CLEVELAND -- The Tall Ships have sailed into Cleveland before, drawing visitors from all around the region.
The last visit was in 2010.
But the stakes are a bit higher for this year's festival. For many visitors, it will be the first time they've seen the new, more vibrant Cleveland downtown.
Mark Vadaj is a private boater who has been part of a maritime welcoming committee for the ships before and is again this year.
"It's a phenomenal event...It's as big as a playoff game or a large convention," he said.
Many Great Lakes cities would love to host this event.
Tall Ships spokesperson Patti Lock said, "It requires a lot of community involvement. Cleveland's a great town to work in."
The Rotary Club and Port of Cleveland are primary co-sponsors that reeled this in.
It's the first U.S. event on the ships stateside tour.
The event requires about $1 million of community subsidy to stage.
"There's a kind of magic, a history...If we hadn't stepped forward, they might have passed us by and found another city to go to," said Rotary spokesman Edward Thomas.
It's estimated the weekend should draw more than 100,000 visitors and have an economic impact of $48 million.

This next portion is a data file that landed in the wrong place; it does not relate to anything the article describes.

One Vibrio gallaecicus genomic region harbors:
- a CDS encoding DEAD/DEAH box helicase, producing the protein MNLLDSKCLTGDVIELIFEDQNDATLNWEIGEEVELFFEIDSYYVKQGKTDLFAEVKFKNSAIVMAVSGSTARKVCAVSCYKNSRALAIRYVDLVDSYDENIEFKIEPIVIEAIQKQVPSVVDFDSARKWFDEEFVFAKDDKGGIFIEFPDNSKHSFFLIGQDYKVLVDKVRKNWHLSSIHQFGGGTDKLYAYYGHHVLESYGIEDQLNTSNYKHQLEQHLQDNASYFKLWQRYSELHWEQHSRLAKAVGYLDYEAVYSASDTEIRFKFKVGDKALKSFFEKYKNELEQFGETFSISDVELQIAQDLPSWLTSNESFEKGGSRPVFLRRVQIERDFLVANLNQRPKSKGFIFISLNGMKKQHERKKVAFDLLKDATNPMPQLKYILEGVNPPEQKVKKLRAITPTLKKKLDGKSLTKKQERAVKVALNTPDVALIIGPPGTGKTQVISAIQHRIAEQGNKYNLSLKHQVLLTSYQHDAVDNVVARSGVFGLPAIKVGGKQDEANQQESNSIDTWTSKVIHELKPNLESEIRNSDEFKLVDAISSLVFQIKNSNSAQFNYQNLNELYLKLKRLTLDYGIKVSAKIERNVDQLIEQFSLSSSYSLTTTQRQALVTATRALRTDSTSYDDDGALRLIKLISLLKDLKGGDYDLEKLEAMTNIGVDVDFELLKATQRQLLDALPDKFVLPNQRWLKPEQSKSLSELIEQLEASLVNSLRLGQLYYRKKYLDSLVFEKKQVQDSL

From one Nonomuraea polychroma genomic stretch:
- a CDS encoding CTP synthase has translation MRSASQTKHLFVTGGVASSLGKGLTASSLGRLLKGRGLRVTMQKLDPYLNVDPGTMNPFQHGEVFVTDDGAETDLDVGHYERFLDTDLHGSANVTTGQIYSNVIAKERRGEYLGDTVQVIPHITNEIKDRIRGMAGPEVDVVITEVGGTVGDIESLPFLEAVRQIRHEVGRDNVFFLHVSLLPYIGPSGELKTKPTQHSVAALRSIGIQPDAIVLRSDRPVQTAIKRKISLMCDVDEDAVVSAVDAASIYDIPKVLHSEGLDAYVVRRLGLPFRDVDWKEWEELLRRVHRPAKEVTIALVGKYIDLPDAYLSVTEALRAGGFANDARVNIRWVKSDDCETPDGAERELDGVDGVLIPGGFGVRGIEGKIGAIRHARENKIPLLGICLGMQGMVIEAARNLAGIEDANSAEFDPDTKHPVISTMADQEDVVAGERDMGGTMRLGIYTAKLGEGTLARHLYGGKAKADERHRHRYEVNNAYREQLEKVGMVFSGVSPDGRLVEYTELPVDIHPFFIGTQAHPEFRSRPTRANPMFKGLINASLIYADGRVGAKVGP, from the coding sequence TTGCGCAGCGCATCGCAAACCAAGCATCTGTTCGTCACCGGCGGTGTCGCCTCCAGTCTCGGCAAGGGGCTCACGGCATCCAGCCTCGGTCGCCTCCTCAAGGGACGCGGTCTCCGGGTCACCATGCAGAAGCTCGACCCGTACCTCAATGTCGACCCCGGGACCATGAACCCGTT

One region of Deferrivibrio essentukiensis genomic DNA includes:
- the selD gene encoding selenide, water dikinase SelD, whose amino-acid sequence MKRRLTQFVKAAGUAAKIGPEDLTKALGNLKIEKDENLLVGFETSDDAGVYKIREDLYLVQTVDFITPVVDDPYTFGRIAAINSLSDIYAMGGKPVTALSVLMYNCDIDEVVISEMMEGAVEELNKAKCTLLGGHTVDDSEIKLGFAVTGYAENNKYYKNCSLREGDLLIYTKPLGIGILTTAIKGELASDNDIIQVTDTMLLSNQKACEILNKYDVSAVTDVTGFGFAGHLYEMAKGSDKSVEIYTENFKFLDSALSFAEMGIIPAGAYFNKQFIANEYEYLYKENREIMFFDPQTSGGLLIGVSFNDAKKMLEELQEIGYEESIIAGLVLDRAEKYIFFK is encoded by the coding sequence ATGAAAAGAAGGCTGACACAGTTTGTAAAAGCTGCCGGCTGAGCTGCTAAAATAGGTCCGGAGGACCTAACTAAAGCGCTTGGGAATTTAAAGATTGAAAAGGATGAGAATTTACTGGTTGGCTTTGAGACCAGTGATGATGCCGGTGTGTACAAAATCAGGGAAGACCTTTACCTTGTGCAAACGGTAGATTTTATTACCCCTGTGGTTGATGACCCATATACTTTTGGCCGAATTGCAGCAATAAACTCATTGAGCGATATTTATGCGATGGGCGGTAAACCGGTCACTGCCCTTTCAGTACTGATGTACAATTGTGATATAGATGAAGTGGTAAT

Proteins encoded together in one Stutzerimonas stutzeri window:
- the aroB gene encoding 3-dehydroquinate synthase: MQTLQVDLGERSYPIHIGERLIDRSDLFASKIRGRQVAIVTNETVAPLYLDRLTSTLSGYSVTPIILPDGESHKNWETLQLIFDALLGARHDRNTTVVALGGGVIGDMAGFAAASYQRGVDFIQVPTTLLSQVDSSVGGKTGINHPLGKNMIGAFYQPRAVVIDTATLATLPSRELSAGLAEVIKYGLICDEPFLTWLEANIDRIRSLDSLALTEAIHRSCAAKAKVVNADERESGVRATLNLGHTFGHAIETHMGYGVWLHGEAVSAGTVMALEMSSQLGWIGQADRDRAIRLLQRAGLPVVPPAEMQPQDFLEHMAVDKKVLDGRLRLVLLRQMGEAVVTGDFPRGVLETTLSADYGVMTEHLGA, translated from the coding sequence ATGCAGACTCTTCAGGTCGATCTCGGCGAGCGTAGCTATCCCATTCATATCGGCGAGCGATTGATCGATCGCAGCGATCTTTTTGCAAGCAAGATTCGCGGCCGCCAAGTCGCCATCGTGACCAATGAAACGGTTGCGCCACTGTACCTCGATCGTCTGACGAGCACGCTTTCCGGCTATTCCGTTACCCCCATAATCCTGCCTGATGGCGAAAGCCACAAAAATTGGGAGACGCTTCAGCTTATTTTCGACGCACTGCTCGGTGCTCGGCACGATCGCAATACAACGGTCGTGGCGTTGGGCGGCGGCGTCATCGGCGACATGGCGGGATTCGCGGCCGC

Lock said, "That's heads in beds. That's day trippers. That's parking. That's restaurants and all that good stuff."
Port CEO Will Friedman sees a longer term value than just one weekend of tourist spending.
The event's being staged on the lakefront area the city has begun to seek economic development for.
Friedman says the crowds and activity could give business people and investors ideas.
"Hopefully, we will have permanent redevelopment here and we'll have ships moored and make this a tourist destination," said Friedman.
The Port also has a levy on the ballot and the event should cultivate community good will as visitors get an up-close look at the Port and its surroundings.
And the Festival is the first mega-event of a busy tourism summer in Cleveland.
Positively Cleveland's April Ingle said, "We're anticipating a record-breaking summer with the Tall Ships and the Senior Games. These are taking Cleveland to another level."
It should be a fun and profitable shipshape weekend. That is, if the weather's on board.